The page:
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I don't know if a 61 Avion has the same floor as a 64, but my 64 Avion T21 has about an inch of foam insulation sandwiched between 2 sheets of plywood. There is no insulation under the floor. Also the frame is much thicker and taller, thus stronger then the Airstreams, so rust is not as big an issue.
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Old 08-29-2012, 07:43 PM   #7
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I don't know if a 61 Avion has the same floor as a 64, but my 64 Avion T21 has about an inch of foam insulation sandwiched between 2 sheets of plywood. There is no insulation under the floor. Also the frame is much thicker and taller, thus stronger then the Airstreams, so rust is not as big an issue.
I don't have that foam insulation, just 3/4" plywood bolted to the frame. Yes the frame is quite stout and I agree it's probably fine There is large spaces between the floor and skin that I'm sure are empty right now. Maybe I'll just do the lower edges instead of the entire belly. At least it would look a lot nicer. I bought a dremel tool and titanium bits to see if that would make drilling out rivets any easier. I bought 4 4X10 .032 sheets for $55 each at a local shop.
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Old 08-29-2012, 08:46 PM   #8
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I used 3003 .025 on the belly of my '63. It worked out great!
You can knock off the head of the old rivets with a sharp chisel, then flush off the shank with a flop sander wheel in an angle grinder.

I'd suggest 1/8 clecos to fit everything, then drill out to 3/32 when you remove it and start to install the large head rivet.

Por1 is a good idea.

My '63 link in the sig has some details
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Old 08-30-2012, 11:20 PM   #9
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I used 3003 .025 on the belly of my '63. It worked out great!
You can knock off the head of the old rivets with a sharp chisel, then flush off the shank with a flop sander wheel in an angle grinder.

I'd suggest 1/8 clecos to fit everything, then drill out to 3/32 when you remove it and start to install the large head rivet.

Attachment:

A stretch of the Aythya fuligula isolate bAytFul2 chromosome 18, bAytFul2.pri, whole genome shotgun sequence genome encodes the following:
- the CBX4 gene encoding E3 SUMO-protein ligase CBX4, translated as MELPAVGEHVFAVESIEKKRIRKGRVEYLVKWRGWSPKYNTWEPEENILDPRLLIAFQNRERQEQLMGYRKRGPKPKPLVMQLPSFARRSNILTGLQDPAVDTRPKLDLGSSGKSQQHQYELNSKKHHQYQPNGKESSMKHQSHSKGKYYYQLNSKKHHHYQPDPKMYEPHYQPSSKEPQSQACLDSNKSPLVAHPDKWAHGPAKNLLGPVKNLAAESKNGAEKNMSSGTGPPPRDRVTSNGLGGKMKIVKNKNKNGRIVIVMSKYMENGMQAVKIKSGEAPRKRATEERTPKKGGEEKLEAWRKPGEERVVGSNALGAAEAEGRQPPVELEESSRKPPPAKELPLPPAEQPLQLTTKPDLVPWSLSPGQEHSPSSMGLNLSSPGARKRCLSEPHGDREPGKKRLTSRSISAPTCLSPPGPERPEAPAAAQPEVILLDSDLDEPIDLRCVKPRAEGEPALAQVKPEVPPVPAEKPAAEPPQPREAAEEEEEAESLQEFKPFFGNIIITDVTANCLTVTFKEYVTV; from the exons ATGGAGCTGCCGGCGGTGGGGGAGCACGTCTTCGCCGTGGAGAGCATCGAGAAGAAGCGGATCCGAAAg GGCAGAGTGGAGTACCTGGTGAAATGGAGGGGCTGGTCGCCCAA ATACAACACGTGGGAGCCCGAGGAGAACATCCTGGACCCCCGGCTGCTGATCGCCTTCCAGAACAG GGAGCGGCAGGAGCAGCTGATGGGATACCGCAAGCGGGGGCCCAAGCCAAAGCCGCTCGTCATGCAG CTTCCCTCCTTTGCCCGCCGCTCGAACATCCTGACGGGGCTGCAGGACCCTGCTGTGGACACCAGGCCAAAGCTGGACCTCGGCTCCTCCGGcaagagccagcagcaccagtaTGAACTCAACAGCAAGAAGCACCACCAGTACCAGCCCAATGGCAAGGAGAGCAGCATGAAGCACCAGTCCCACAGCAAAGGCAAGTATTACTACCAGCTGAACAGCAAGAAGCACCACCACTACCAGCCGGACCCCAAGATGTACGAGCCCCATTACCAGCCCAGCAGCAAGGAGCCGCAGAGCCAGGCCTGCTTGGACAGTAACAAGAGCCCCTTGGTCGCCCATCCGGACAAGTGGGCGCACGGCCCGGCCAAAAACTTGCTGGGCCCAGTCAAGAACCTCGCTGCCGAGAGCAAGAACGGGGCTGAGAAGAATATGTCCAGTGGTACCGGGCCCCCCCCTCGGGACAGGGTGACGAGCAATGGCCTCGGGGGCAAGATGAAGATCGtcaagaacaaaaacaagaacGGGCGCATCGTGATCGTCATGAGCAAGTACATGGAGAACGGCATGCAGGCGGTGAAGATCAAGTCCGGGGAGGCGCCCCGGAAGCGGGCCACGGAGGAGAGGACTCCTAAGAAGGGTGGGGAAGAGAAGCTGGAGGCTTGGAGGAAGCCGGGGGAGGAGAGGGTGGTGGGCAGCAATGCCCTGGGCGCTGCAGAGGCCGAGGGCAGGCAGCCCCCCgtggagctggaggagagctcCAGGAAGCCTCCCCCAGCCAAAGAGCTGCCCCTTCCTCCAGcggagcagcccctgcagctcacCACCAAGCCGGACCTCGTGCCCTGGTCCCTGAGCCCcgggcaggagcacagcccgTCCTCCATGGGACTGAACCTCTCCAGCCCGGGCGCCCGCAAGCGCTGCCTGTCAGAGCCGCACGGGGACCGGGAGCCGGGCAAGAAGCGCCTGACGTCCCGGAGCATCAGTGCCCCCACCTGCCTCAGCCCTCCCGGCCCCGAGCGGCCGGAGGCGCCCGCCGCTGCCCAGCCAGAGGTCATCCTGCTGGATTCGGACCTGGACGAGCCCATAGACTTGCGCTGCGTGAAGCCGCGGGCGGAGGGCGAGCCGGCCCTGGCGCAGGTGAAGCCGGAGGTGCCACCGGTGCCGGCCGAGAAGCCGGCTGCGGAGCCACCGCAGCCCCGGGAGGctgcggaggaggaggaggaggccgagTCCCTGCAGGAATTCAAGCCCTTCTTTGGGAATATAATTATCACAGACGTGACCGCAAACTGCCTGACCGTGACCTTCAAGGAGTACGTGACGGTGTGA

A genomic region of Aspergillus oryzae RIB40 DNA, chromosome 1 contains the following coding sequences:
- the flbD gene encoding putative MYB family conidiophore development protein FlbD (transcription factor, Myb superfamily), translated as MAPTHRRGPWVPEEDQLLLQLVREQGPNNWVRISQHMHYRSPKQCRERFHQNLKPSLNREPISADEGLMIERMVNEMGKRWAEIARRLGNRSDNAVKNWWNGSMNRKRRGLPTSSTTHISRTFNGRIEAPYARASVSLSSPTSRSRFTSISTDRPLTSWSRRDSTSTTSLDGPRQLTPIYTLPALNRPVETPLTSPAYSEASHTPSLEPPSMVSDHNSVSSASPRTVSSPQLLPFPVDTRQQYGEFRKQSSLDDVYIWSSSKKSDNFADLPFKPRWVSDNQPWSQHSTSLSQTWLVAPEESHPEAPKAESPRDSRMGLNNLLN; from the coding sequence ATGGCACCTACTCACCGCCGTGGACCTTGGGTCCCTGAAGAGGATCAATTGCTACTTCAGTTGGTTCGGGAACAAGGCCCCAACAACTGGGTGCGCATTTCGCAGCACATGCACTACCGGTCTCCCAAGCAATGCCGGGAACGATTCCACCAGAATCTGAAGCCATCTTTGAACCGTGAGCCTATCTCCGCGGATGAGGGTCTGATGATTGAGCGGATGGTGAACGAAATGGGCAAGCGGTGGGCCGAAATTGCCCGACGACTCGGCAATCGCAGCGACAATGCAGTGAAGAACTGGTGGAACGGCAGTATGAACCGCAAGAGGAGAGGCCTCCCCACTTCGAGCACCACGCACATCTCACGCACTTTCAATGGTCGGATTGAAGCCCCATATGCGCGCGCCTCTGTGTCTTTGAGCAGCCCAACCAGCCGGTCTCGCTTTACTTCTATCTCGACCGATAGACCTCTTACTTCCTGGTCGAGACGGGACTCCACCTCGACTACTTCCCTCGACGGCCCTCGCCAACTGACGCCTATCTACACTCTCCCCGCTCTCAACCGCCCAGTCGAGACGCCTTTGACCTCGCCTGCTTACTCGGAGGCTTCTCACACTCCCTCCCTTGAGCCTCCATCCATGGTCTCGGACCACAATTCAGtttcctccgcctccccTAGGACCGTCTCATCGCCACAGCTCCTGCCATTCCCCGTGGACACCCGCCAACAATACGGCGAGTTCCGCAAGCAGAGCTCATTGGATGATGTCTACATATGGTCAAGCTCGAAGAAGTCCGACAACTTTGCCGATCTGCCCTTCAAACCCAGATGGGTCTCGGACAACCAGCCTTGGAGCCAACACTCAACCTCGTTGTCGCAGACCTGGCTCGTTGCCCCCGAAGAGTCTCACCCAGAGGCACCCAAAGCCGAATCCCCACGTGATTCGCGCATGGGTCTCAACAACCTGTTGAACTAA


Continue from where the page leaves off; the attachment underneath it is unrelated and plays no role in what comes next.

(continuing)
Por1 is a good idea.

My '63 link in the sig has some details
Thanks for the tips, your thread is great and helpful. How would you recommend cutting the aluminum sheets? I have the snippers but it makes a ragged edge. I read it might be possible to score the sheet with a tungsten blade and break it. Others say they have used a jigsaw with good results.
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Old 08-31-2012, 04:27 PM   #10
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Quote:
Originally Posted by Smoky View Post
Thanks for the tips, your thread is great and helpful. How would you recommend cutting the aluminum sheets? I have the snippers but it makes a ragged edge. I read it might be possible to score the sheet with a tungsten blade and break it. Others say they have used a jigsaw with good results.
I used these...


Pistol Grip Air Shears

My manual snip skills are a bit ragged...
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Old 09-01-2012, 12:33 PM   #11
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I was going to use cheap hand nibblers but that would take me forever. I guess it's time to buy a bigger air compressor and some air tools.
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Old 09-01-2012, 09:49 PM   #12
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Cutting aluminum is, um, gummy, on some alloys. WD40 does a great job lubing the cutter and keeping it working.

Those pneu, pnu, air cutters do ok on a small compressor if you dont get in a hurry...
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Old 09-23-2012, 06:30 PM   #13
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Unhappy

Today I removed all the rivets on one side of the belly pan where it attaches to the main outer skin. I used the chisel hammer method with mixed results. Some holes were fine while others are a bit stretched from the force. Looking back, I wouldn't do it this way again. I should have carefully drilled them out. Regardless, the damage is done. These rivets are all visible and I planned on using 5/32 olympic rivets but now I'm thinking they aren't big enough for some of the old holes. I suppose I could try using aluminum washers, I don't really want to use those oversize pop rivets because I wanted them to look nice and use olympic rivets that I could grind. The only other thing I can think to do is to overlap the new belly skin on the sides and drill new holes. I don't like the fact that water could get in the seam but was hoping I could get away with using that Aluminum Pigmented Gutter seal that wicks into the seams. This way I can drill all new holes and use olympic rivets. The other side of the trailer I'll have to overlap anyway because of previous repairs. I'm glad I'm doing this project because when I peaked inside all I saw were acorns and very little insulation. Has anyone else run into this problem?
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Old 09-24-2012, 12:51 PM   #14
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So the side seams would look similar to this recent patch I did. Looks ok to me I guess. I like the idea of drilling new holes anyway. I'll just space them between the old holes.